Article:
A judge on Friday issued a temporary ruling allowing visitation with 4-year-old triplets to a mother so badly brain damaged by medical errors during childbirth that she can no longer walk, talk or eat.
Attorneys for both sides praised the tentative 10-page order issued by Superior Court Judge Frederick C. Shaller, who ruled after a two-week hearing that 34-year-old Abbie Dorn would be granted visits of three hours a day for five days each summer at the home in Myrtle Beach, S.C. where her parents care for her.
Lisa Helfland Meyer, attorney for Dorn's parents, said the decision set a precedent for "every single parent out there with any sort of disability."
"I think this is an astounding victory," Meyer said at a news conference. "The court held that this parent has the same right as any other parent to have visitation and a relationship with their child."
Shaller also ordered that the children could have a 30-minute monthly videoconference with their mother, a move Meyer said would establish a "wonderful continuity" between mother and children.
But Shaller's decision granted far less than the triplets' grandparents had asked for, and father Dan Dorn's attorney Vicki Greene said her side got exactly what they wanted _ just five days of visits, all supervised by the father, Dan Dorn, who is raising the children at his Los Angeles home. The grandparents, in a lawsuit that is awaiting a trial date, are seeking four weeks of visitation without the father's presence.
Greene said the ruling confirmed their contention that grandmother Susan Cohen's beliefs were contradictory to those of the father and that she had a negative effect on the children.
"The judge recognized the father's right to parent his children without undue influence from the grandparents," said Greene who expressed hope that the two sides could accept the ruling's temporary provisions and avoid trial.
The ruling required that Dan Dorn would not just be in the room for the visits but would control them, and could forbid anyone including Susan Cohen or any other family members from being in the room.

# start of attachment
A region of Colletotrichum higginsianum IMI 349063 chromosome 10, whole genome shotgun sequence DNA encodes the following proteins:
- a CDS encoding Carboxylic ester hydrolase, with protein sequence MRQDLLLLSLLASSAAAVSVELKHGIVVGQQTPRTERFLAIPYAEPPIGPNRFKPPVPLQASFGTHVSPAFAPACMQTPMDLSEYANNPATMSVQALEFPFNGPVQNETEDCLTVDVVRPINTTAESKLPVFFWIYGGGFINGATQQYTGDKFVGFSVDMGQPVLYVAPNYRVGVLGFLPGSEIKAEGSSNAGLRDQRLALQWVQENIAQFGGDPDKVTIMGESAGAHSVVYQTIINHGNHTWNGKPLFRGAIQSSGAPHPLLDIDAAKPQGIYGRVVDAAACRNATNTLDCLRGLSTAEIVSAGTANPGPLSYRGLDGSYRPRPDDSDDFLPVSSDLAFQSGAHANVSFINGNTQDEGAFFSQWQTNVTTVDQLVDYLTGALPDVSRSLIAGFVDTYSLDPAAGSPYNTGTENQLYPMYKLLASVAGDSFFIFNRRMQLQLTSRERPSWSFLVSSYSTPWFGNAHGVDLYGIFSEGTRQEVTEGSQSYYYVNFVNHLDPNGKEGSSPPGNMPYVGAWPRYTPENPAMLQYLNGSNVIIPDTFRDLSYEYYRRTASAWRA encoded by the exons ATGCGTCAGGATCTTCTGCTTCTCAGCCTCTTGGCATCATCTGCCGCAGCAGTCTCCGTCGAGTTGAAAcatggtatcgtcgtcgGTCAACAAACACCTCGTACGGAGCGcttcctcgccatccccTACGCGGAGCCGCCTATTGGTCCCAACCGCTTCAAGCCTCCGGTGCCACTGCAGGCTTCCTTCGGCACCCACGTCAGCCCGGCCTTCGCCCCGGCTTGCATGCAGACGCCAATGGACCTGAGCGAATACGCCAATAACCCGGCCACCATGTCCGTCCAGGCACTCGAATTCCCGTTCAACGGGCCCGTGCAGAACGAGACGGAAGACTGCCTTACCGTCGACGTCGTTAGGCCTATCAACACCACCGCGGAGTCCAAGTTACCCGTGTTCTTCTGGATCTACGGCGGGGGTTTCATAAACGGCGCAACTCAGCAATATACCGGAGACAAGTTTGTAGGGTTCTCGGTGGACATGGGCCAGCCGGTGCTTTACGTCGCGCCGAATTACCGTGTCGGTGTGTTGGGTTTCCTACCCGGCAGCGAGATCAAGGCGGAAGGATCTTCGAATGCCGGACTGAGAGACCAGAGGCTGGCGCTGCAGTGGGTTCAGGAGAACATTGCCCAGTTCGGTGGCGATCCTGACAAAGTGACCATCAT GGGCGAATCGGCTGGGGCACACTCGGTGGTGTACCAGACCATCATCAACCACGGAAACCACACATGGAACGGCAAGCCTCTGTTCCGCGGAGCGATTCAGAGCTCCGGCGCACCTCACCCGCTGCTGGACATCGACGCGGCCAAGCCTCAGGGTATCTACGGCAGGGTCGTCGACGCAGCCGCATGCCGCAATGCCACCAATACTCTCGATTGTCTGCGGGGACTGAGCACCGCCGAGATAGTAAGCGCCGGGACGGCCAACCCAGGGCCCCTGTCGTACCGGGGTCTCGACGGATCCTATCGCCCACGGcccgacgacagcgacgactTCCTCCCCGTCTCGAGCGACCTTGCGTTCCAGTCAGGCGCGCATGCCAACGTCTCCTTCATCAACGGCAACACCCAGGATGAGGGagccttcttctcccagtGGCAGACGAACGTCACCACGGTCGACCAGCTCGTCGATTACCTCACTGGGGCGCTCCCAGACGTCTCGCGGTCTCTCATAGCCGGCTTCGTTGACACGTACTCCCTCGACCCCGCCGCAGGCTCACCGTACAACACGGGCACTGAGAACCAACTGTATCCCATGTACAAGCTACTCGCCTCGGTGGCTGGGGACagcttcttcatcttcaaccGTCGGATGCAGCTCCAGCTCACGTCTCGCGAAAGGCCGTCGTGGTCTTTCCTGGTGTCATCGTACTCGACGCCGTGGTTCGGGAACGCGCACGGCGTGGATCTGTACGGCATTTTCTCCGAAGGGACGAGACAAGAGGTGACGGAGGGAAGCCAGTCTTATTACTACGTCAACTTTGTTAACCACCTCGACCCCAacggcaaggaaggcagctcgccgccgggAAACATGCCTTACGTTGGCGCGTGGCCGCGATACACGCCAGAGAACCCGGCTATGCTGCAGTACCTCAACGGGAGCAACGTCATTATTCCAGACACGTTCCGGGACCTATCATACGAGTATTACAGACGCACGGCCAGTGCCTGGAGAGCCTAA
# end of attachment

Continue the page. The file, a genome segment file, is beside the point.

Cohen said on a conference call from her home that she shared the judge's decision with her daughter and got a happy reaction.
"She gave me a long, long blink and a huge smile," Cohen said.
Medical and legal evidence show that Abbie Dorn would not have been capable of such a response. Dorn said.
"It's not an accurate portrayal," she said. "It's the grandmother's hope, but it has not been verified by the judge."
The judge called it "more likely that not" that Dorn "does not have any cognitive function, that her eye blinking and smiling and movements are involuntary." He later added, explaining the short visits, that though a bond has been established, "there is no purpose to exposing the children to a prolonged period with their comatose mother."
The judge did praise the "impressive" care given by Susan Cohen, calling her a "tireless, fully devoted and successful advocate for her daughter."
But the ruling directly forbids her from telling the children anything about what their mother thinks, saying anything about her prognosis, or suggesting that she may recover.
Greene argued during a hearing earlier this week that Abbie Dorn was so badly injured giving birth that she is no longer capable of being a parent, and that Cohen was an "unfit grandmother" who would fill them with unrealistic expectations that their mother might recover.
Attorneys for Abbie Dorn's family said that although Dorn may be incapable of taking part in a traditional mother-child relationship, that doesn't mean no relationship is possible.
"Even though Abbie can't interact with the kids, the kids can interact with Abbie," Meyer said at the news conference.
The ruling required that Dan Dorn set up a shelf or table at his home that is available to the children at all times with pictures and mementoes of their mother.
Abbie Dorn had given birth without incident to son Reuvi and daughter Esti, on June 20, 2006, but as a doctor was delivering a second son, Yossi, he accidentally nicked he uterus. Before doctors could stop the bleeding, her heart had stopped, a defibrillator malfunctioned and her brain was deprived of oxygen.
A year later Dan Dorn divorced her, believing she would never recover.
Meyer said that despite the ruling being temporary and the visits being short, she believes the time the triplets spend with their mother will lead to more, pointing out that visitation rights can constantly be modified.
"This is a beginning," she said. "As the children get older, as they become more bonded to their mother they will have additional time."
She also said the family hopes the visits will change the father's attitude.
"I hope that when Dan finally sees the benefit to the children having a relationship with their mother that he will change his feelings," Meyer said. "This is only a win-win for everybody."